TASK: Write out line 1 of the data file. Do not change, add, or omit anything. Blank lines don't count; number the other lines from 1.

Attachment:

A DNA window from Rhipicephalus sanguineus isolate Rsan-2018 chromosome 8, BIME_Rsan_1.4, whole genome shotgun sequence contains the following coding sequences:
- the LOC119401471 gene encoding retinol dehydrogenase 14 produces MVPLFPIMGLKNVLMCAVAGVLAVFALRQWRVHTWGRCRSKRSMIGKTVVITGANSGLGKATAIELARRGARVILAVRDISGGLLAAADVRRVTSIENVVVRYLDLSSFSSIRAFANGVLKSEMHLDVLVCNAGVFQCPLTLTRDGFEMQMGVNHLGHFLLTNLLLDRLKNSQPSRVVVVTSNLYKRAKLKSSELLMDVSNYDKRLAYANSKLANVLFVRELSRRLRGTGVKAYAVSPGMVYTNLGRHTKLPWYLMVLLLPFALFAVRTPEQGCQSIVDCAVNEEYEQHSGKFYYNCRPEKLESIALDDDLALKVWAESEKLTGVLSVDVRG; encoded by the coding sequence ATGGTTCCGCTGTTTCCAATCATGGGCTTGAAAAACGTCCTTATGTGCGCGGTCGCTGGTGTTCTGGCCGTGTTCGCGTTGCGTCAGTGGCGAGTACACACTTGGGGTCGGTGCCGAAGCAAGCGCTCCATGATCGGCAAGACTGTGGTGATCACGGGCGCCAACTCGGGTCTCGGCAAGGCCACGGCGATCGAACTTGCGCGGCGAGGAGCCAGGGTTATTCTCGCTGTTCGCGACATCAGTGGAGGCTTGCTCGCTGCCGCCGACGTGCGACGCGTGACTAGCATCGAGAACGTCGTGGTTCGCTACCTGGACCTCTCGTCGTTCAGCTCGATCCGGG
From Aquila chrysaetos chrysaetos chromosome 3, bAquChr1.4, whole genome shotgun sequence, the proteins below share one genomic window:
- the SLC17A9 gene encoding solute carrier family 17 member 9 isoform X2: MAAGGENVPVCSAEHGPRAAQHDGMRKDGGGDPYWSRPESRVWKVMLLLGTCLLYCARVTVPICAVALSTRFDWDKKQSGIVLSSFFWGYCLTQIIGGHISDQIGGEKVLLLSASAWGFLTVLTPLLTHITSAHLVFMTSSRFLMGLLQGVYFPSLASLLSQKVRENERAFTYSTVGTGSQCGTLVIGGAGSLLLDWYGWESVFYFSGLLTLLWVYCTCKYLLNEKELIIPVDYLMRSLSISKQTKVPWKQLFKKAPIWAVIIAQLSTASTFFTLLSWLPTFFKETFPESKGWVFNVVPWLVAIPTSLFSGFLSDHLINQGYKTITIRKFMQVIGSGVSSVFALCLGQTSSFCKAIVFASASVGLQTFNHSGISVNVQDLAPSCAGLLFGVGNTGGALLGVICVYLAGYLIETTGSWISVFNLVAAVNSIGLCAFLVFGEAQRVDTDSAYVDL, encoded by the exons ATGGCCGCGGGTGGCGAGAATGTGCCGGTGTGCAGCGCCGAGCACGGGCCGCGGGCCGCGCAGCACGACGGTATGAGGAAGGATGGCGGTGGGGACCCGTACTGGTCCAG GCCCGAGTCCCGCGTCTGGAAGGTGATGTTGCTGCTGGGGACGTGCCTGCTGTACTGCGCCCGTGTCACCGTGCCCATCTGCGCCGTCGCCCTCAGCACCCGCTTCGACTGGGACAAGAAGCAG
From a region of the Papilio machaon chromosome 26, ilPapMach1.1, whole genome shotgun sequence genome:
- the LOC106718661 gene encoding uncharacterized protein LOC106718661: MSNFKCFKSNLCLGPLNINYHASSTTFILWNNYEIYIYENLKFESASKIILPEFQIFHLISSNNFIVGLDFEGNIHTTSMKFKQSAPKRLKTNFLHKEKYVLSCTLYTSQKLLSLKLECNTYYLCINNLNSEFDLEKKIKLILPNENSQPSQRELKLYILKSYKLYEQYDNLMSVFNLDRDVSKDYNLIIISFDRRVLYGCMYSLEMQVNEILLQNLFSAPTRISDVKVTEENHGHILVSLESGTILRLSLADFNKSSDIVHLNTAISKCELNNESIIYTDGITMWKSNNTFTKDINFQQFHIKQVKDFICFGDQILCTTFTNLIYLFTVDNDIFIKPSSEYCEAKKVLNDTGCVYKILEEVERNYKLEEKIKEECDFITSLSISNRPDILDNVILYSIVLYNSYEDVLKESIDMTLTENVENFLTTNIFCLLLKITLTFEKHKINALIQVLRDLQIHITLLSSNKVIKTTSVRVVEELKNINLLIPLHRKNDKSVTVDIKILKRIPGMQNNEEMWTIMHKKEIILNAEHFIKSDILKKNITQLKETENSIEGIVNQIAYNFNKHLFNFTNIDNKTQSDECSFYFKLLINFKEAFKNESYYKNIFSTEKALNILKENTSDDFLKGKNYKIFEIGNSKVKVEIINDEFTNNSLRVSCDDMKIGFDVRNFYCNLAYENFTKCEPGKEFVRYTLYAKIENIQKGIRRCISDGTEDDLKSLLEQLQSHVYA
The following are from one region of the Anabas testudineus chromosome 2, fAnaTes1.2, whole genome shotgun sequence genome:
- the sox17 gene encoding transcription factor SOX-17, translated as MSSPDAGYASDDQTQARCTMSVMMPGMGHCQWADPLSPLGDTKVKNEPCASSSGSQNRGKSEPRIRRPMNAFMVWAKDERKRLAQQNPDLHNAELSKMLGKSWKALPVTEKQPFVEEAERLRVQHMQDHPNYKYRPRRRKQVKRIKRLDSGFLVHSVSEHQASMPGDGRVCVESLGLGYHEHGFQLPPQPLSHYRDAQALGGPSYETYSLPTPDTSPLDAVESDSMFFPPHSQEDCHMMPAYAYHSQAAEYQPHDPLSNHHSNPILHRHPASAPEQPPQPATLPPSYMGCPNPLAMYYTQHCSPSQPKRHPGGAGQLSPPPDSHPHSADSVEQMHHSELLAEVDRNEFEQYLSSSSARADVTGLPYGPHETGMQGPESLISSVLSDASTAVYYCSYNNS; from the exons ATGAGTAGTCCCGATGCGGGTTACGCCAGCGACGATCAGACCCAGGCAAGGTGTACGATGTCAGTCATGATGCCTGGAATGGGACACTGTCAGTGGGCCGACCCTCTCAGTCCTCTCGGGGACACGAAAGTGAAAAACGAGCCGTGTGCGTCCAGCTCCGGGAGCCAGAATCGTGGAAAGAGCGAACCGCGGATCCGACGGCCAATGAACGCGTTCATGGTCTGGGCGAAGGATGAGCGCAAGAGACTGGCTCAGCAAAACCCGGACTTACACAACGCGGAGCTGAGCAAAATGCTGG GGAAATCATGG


A DNA window from Rhipicephalus sanguineus isolate Rsan-2018 chromosome 8, BIME_Rsan_1.4, whole genome shotgun sequence contains the following coding sequences: